Water Fights Worldwide
WATER: Who controls it? Who benefits? THIR$TY takes on the privatization of water, while asking questions about the commodification of "nature's life blood".
Globally, the corporate race is on to privatize water sources and the systems that treat and deliver drinking water. A handful of huge multinationals are jockeying for a share of the potential annual US$1 trillion water market.
Should water be a basic human right or a commodity to be owned and sold? Who should control it? To whose benefit?
Water Quality: How much of our water is actually safe to drink? In the wake of water-related tragedies like Walkerton, Canadians have woken up to the need to protect our water sources and systems. Ensuring these standards depends heavily on maintaining government control over regulations and policy. This is not the direction we are currently headed in.
Water is not just for drinking, though, the planet's ecosytstems depend on it. What are the impacts on human communities, animal and plant species, of the thousands of dammed rivers for hydropower generation, water diversion for irrigation, and allowing agricultural and industrial outputs to run into surface and groundwater sources?
Water Bottling Industry: Huge quantities of Canadian water is already being removed from lakes, streams and underground aquifers to fill millions of plastic water bottles. Battles against these companies across Canada articulate the huge environmental impacts of this poorly regulated and controlled industry. Meanwhile, Canadian consumers, responding both to fears about water quality and to slick marketing from bottled water producers, are turning off their taps and paying for bottled water.
What are the social and environmental implications of this shift toward bottled water consumption? What are the alternatives?
Bulk water export: Here in Canada, the debate around selling our water is starting to boil. Pressure to export water in bulk is being pushed by the USA, and this will only intensify in coming years. What does it mean if we open our taps for bulk water exports? What are the risks under global trade agreements like NAFTA? And do we really have water 'to spare'?
Water: for life or profit?: The issue is a global one. We are told the move to privatize is 'inevitable'. But is it? What is the role of governments in providing public services? How can we address the challenge of improving our systems without handing away control?
Large multinationals are buying up rivers in Columbia. Indigenous communities from Costa Rica to India are being flooded and displaced by the construction of major hydroelectric projects. Water systems are being privatized from Great Britain to Ghana to the Phillipines -- a move which has led universally to huge hikes in water rates, compromised water quality due to short-cutting, and the denial of this essential resource to those unable to pay their bills.
Global resistance: But from Bolivia to South Africa to Canada, and everywhere in between, communities are fighting back, in struggles to establish, maintain, or regain, democratic control over their water.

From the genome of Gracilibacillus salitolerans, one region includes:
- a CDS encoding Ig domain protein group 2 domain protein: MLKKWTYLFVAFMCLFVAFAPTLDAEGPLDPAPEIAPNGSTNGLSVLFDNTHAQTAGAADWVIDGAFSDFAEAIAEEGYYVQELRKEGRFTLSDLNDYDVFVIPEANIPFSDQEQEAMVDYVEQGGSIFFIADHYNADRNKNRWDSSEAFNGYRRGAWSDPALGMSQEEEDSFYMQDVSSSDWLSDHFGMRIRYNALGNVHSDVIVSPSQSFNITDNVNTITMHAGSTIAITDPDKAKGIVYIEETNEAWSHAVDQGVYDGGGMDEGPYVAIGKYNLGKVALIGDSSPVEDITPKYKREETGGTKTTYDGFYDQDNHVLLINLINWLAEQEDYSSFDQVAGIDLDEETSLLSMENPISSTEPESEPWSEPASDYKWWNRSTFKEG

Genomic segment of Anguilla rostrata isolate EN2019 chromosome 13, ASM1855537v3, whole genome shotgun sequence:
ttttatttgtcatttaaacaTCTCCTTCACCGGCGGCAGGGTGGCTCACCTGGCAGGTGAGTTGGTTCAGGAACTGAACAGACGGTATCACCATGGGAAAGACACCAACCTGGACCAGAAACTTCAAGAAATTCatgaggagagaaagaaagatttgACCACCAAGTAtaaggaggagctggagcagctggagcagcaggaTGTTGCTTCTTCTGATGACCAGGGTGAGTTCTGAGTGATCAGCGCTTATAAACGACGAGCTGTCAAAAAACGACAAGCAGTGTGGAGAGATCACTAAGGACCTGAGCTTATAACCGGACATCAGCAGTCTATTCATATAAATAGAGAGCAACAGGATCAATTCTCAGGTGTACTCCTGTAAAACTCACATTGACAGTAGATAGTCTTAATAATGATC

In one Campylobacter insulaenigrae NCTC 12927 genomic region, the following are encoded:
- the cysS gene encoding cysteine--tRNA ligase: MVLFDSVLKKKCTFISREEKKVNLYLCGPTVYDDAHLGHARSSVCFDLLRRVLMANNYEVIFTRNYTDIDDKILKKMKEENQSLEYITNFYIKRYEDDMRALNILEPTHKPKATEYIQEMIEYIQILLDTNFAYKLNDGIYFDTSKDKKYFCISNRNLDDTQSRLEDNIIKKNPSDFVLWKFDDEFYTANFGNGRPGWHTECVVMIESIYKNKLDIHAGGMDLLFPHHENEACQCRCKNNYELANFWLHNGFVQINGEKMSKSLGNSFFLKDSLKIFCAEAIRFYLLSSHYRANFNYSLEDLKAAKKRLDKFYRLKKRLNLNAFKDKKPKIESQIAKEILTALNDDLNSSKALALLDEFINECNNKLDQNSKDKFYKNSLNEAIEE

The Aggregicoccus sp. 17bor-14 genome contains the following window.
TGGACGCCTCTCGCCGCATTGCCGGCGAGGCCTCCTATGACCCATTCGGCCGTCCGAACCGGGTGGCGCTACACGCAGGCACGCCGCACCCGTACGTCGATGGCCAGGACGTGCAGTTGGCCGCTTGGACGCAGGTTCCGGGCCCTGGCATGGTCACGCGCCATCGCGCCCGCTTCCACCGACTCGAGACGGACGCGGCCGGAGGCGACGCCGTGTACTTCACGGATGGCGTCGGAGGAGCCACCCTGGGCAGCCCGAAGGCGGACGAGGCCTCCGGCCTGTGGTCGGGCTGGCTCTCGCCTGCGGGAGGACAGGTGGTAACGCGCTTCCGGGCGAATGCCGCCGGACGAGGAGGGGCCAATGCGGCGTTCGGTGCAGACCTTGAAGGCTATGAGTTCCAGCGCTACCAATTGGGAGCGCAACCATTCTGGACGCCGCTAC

In 1999, the government of Bolivia privatized the city of Cochabamba's water system, handing over control to the US giant Bechtel. Almost instantly residents experienced massive rates increases, cut-off supply to those who could not pay their bills, and the expropriation of community-owned water sources. They responded with what became a massive popular uprising to regain control of their water. They succeeded in forcing their government to reverse the decision to privatize, and the company out of Bolivia. The water system in Cochabamba is now being run by a democratically structured, citizen-controlled water body. Despite having never invested a penny in the Cochabamba water system, Bechtel is now suing the government of Bolivia for $25 million in lost profits under the terms of an international trade agreement.
In July of 2001, residents here in Vancouver engaged in a heated public battle against GVRD plans to privatize our local water filtration; people from diverse walks of life spoke eloquently about the risks of posed by global trade agreements and their strong belief that water must be controlled through democratic, public bodies. This fight mirrored countless other going on worldwide -- struggles to maintain water for people not profit.
In New Zealand, organized squads of regular citizens are digging up water lines to reconnect their neighbours' cut-off water supplies. These struggles are all linked, through the global nature of the agenda to privatize and commodify water.
We often hear that the shift toward water privatization is 'inevitable', but is it? What are the alternatives? What do we want to see happen?
Following every THIR$TY performance, Act II features guest speakers with expertise on various topics. The counteract will invite audience discussion and focus on solutions and community action.